My Kind of Country

Country music from a fan's point of view since 2008

Album Review: Ricky Skaggs – ‘Waitin’ for The Sun To Shine’

Ricky’s work with Emmylou Harris had brought him to the attention of Nashville, and in 1981 he signed a solo deal with Epic Records. His Epic debut was self-produced, and he played guitar, fiddle and mandolin himself, backed by some stellar pickers. Future wife Sharon White and her sister Cheryl sing harmonies, and their father Buck plays piano. It was country rather than bluegrass, with electric instruments, steel guitar and piano added to the mix, but there was a distinctly bluegrass and sensibility to it, particularly in the song selection. Where it is not rooted in bluegrass, the inspiration is in traditional country, with most of the songs being relatively obscure covers. The tasteful playing is excellent throughout, but remains in service to the songs.

A vibrant cover of Flatt & Scruggs’s bluegrass classic ‘Don’t Get Above Your Raisin’’ was Ricky’s first chart single, peaking at #16. The rhythmic ‘You May See Me Walkin’’ (written by Tom Uhr of bluegrass band the Shady Grove Ramblers) then sneaked into the top 10 at 9. Ricky scored his first chart topper with ‘Crying My Heart Out Over You’, another Flatt & Scruggs song, cowritten by county veteran Carl Butler. It works perfectly for Ricky, whose understated version has become the standard.

‘I Don’t Care’ also made it to #1, as it did for the original artist, honky tonk star Webb Pierce, in 1955. It was written by the great Cindy Walker and is a sweet love song refusing to pry into his sweetheart’s possibly murky past, which Ricky delivers with sincerity:

I don’t care if I’m not the first love you’ve known
Just so I’ll be the last

The gently resigned hurt of ‘If That’s The Way You Feel’, a cover of a Stanley Brothers classic, is delightful, with tasteful harmonies from Sharon and Cheryl. ‘Lost To A Stranger’ is a plaintive ballad with a lovely tune, which was originally recorded by its writer Hylo Brown in 1954.

‘Your Old Love Letters’, cover of a 1961 hit by Porter Wagoner, feels charmingly old fashioned now, with Ricky pondering a past love affair as he burns the titular letters (tied up in blue ribbons). The rhythmic ‘Low And Lonely’ is catchy, and another older song, a single for the legendary Roy Acuff in 1942. Merle Travis’s ‘So Round, So Firm, So Fully Packed’ also dates from the 1940s.

The title track, virtually the only new song included, is a beautiful ballad which has become a modern country classic with perhaps the best known version by Lee Ann Womack on her superlative There’s More Where That Came From in 2005. Ricky’s version isn’t quite as gorgeous, but still very good, and the song is lovely with an optimistic feel about the likelihood of getting past current heartbreak.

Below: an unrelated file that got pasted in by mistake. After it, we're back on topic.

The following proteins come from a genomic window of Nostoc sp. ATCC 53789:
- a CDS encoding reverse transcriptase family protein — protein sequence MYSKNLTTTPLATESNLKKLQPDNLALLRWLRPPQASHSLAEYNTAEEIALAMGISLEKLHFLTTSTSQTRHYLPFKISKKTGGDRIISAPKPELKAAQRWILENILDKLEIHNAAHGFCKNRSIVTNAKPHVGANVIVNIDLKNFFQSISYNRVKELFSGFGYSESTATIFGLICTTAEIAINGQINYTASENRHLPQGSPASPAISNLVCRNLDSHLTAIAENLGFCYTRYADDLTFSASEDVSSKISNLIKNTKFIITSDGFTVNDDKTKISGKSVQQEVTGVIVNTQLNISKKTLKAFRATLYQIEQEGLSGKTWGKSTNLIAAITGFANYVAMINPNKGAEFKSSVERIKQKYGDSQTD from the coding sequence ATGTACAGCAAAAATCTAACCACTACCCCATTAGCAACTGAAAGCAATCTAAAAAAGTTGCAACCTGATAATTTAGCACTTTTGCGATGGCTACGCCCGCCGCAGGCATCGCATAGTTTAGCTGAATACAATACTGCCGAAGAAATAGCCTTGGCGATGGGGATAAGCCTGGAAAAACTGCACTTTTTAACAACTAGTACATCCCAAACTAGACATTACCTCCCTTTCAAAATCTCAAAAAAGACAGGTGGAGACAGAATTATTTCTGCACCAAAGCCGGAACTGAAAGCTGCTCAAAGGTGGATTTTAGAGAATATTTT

There really is not a weak track on this excellent album. A real breath of fresh air in the Urban Cowboy era, it is astonishing to contemplate today how warmly such a bluegrass-influenced album was received in the country mainstream. Sales were excellent for the era, and the album was certified gold. Its follow up, Highways & Heartaches (which Razor X reviewed when it was reissued on Skaggs Family Records in 2009), was to do even better, and really set Ricky Skaggs up as a mainstream country star. Both albums stand up very well today, and cheap used copies of both can be found easily.

Grade: A

About these ads

2 responses to “Album Review: Ricky Skaggs – ‘Waitin’ for The Sun To Shine’

  1. Paul W Dennis October 8, 2012 at 2:06 pm

    This is the first of a string of really great albums put out by Ricky Skaggs. While I had been aware of Ricky before this album (I had purchased SWEET TEMPTATION and SKAGGS ANS RICE) this was the album that turned me into a fan. While I like RIcky’s straight bluegrass efforts, to me he’s just another bluegrass artist, and not close to being among my favorites. This country/bluegrass hybrid represents Ricky at this best – it was unique and it was excellent and it was electrifying

    I wish he’d revisit it

Leave a Reply

Fill in your details below or click an icon to log in:

WordPress.com Logo

You are commenting using your WordPress.com account. Log Out / Change )

Twitter picture

You are commenting using your Twitter account. Log Out / Change )

Facebook photo

You are commenting using your Facebook account. Log Out / Change )

Google+ photo

You are commenting using your Google+ account. Log Out / Change )

Connecting to %s

Follow

Get every new post delivered to your Inbox.

Join 127 other followers

%d bloggers like this: